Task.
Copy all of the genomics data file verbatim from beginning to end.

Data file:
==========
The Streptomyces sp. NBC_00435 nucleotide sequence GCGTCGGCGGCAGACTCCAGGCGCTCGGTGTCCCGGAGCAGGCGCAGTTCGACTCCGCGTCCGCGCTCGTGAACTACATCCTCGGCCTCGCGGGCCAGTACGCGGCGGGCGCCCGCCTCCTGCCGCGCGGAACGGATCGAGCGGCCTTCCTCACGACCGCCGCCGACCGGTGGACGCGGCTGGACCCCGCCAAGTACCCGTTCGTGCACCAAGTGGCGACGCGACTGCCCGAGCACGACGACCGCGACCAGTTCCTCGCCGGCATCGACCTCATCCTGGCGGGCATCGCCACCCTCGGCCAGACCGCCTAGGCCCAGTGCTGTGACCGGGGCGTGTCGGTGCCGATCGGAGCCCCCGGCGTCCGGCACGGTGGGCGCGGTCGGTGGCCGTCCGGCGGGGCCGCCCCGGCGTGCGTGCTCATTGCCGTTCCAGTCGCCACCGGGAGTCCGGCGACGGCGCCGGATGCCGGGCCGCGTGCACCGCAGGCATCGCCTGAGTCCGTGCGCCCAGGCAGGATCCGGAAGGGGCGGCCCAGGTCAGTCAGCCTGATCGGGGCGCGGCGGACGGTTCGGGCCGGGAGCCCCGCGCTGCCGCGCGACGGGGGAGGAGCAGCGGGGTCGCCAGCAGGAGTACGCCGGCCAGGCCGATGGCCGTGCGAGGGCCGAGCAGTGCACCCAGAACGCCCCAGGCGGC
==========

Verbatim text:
The Streptomyces sp. NBC_00435 nucleotide sequence GCGTCGGCGGCAGACTCCAGGCGCTCGGTGTCCCGGAGCAGGCGCAGTTCGACTCCGCGTCCGCGCTCGTGAACTACATCCTCGGCCTCGCGGGCCAGTACGCGGCGGGCGCCCGCCTCCTGCCGCGCGGAACGGATCGAGCGGCCTTCCTCACGACCGCCGCCGACCGGTGGACGCGGCTGGACCCCGCCAAGTACCCGTTCGTGCACCAAGTGGCGACGCGACTGCCCGAGCACGACGACCGCGACCAGTTCCTCGCCGGCATCGACCTCATCCTGGCGGGCATCGCCACCCTCGGCCAGACCGCCTAGGCCCAGTGCTGTGACCGGGGCGTGTCGGTGCCGATCGGAGCCCCCGGCGTCCGGCACGGTGGGCGCGGTCGGTGGCCGTCCGGCGGGGCCGCCCCGGCGTGCGTGCTCATTGCCGTTCCAGTCGCCACCGGGAGTCCGGCGACGGCGCCGGATGCCGGGCCGCGTGCACCGCAGGCATCGCCTGAGTCCGTGCGCCCAGGCAGGATCCGGAAGGGGCGGCCCAGGTCAGTCAGCCTGATCGGGGCGCGGCGGACGGTTCGGGCCGGGAGCCCCGCGCTGCCGCGCGACGGGGGAGGAGCAGCGGGGTCGCCAGCAGGAGTACGCCGGCCAGGCCGATGGCCGTGCGAGGGCCGAGCAGTGCACCCAGAACGCCCCAGGCGGC